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Devon, Alta., town council will seek to disqualify Anita Fisher following jail sentence


An elected official for the Town of Devon should be kicked out of her council seat, the town's mayor said Friday, the day after she was sentenced to 120 days in jail.

Anita Fisher pleaded guilty to multiple charges, including criminal harassment and uttering threats.

She also has to serve 18 months of probation, undergo counselling and stay away from her daughter and husband.

"I’m sure there’s some dismay out there at the fact that we have a councillor that has fallen on really difficult times," mayor Jeff Craddock said of the reaction in town.

He said because Fisher has missed regular council meetings for eight consecutive weeks, the legal threshold to have her disqualified, town council will seek a court order to make sure that happens.

"We will fill out the paperwork. But the reality is, the paperwork in the court system today is not a quick return," Jeff Craddock told CTV News Edmonton.

"By the time they see it, deal with it and we get it back, it’s probably a minimum of 18 months."

Fisher has been in custody since September, and was given credit for time served, leaving her with about one week left to serve.

In court Thursday, her lawyer said she is seeking "mental health help, which is what she needs."

Court also heard a victim impact statement from Fisher's daughter, who said she was living in fear of her mother and called it a "nightmarish situation."

A statement from Fisher's husband of more than 40 years, Kenneth, said he was "harassed, terrorized, tormented, ridiculed and stalked" by the councillor for two years.

According to Alberta's Municipal Government Act, councillors are only automatically disqualified if they are convicted of a crime punishable by five years or more in prison.

Roberto Noce, a lawyer and former Edmonton city councillor, said Fisher resigning her council seat is the most simple option.

"If the law can't fix that issue, then there's the political side, in that she may want to consider resigning," Noce told CTV News Edmonton.

"And the public in the community, in the municipality, may want to consider putting pressure on that member of council to resign."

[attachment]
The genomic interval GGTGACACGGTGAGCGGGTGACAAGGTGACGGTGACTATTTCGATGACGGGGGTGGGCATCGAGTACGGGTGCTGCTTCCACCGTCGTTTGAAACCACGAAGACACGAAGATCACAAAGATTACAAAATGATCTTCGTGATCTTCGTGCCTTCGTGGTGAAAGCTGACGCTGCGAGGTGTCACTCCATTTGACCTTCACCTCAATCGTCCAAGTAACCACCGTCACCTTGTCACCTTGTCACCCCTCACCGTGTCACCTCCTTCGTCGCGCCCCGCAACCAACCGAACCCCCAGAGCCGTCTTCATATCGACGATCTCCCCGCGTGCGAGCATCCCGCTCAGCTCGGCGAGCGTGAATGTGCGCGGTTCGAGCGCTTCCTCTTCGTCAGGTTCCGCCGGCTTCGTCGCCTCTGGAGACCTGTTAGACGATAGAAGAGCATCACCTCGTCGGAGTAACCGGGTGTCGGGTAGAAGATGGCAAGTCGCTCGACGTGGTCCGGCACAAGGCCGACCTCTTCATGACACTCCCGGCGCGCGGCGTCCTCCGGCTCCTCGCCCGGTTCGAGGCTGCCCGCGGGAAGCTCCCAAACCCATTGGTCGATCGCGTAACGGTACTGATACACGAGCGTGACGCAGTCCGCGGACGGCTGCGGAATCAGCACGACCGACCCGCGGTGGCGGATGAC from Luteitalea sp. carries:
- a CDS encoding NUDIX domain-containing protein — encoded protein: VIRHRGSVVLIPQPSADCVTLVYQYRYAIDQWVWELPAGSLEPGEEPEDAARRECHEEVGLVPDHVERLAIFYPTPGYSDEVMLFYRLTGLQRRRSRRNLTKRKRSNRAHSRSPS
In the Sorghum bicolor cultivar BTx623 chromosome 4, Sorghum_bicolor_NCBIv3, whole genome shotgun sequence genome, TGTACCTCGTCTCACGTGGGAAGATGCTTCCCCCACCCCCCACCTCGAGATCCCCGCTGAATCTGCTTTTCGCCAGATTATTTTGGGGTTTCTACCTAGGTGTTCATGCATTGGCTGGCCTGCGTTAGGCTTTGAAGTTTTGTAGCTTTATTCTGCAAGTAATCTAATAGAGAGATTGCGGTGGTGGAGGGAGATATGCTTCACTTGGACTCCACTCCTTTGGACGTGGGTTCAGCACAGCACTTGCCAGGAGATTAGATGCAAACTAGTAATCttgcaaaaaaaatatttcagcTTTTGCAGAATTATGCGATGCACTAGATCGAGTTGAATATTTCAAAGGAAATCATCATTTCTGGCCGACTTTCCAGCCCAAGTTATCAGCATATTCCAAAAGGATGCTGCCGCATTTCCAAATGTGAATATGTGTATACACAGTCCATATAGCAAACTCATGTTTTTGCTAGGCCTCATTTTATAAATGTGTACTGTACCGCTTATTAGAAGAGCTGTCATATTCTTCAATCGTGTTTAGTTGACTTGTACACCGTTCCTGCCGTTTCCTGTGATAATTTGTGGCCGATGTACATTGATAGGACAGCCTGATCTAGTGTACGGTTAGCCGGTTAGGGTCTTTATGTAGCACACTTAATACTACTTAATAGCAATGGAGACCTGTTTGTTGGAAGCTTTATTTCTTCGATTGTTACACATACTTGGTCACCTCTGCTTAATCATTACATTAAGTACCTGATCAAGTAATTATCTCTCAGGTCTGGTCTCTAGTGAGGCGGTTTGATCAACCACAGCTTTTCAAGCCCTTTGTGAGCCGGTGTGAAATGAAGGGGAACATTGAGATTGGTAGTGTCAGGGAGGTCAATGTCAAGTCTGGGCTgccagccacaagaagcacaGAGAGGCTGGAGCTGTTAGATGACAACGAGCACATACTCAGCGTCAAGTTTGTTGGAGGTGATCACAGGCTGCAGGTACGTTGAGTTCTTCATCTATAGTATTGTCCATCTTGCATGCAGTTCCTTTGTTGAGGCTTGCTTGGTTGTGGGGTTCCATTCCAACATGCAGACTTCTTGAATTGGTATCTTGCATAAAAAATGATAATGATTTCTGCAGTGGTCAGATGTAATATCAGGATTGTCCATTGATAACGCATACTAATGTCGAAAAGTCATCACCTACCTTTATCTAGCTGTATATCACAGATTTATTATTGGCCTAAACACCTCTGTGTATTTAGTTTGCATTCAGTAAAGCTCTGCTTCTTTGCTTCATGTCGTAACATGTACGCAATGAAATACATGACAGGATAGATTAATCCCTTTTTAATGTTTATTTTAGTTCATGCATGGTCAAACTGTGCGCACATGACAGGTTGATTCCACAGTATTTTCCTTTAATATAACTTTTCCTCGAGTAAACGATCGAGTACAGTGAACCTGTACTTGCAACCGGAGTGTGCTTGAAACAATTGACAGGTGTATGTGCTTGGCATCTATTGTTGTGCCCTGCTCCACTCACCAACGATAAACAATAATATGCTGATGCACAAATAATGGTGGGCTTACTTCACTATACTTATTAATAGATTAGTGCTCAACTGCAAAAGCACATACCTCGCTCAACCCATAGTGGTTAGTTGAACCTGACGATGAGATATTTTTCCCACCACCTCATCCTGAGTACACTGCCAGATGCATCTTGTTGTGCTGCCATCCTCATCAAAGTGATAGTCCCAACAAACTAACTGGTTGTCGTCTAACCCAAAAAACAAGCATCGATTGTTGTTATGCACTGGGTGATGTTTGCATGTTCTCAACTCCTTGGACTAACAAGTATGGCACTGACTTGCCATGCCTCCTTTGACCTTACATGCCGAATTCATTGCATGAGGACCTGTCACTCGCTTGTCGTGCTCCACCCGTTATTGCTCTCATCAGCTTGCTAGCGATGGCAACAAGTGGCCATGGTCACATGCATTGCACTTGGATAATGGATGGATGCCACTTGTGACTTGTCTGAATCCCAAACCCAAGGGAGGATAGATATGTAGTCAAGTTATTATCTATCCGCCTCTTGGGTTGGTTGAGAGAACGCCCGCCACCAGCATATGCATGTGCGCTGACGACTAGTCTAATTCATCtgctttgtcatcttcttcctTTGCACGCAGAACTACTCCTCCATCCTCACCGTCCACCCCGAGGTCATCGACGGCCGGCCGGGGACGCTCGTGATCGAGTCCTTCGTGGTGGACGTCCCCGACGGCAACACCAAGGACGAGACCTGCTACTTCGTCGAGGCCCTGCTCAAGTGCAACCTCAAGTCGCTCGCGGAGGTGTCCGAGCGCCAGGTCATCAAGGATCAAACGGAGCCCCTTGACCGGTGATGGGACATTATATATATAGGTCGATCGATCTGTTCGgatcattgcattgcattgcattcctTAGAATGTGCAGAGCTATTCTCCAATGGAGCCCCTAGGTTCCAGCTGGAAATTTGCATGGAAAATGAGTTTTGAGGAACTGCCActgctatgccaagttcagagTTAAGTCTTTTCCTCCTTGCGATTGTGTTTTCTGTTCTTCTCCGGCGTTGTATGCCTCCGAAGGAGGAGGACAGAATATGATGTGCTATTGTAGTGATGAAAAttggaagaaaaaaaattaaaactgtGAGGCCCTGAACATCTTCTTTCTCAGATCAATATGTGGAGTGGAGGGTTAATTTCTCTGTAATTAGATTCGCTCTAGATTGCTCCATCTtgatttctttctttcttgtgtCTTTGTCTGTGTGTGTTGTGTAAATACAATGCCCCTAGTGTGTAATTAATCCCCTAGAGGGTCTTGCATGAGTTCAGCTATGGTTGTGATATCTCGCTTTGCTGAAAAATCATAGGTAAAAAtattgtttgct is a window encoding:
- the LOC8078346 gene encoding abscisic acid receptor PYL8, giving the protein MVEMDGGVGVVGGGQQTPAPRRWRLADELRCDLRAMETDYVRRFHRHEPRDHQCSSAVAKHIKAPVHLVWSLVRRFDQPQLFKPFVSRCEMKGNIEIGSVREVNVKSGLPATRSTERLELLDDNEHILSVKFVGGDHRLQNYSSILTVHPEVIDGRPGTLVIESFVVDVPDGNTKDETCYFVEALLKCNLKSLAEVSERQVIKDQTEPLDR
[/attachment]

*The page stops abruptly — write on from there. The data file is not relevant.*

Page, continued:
The eight-week-absence rule is not automatic, Noce said, and councils have been known to allow some councillors to keep their seats in some cases, including illnesses.

A spokesperson for Alberta Municipal Affairs Minister Ric McIver confirmed Thursday that the minister does have the power to remove a councillor from office, but gave no indication that will happen.

Based on other cases of councillors getting into trouble, Noce believes it's highly unlikely McIver will remove Fisher.

"If [town council] wants to have this member of council removed, I think it will have to be done at a local level and I can't see the minister of municipal affairs getting involved at all," he said.

Regardless of whether or not Fisher is disqualified before the next municipal election, he doesn't see her political career surviving her guilty pleas and resulting sentence.

"Members of council who get into trouble during their term, for whatever reason, and then seek reelection, they tend not to get reelected. The public will remember," he said.

In August, Devon councillors approved sanctions against Fisher including banning her from town hall to "protect the health and safety of the staff."

When the judge asked her if she had anything to say prior to sentencing, Fisher only responded, "I love my family. And I want to be a part of their lives."

With files from CTV News Edmonton's Nav Sangha Top Stories

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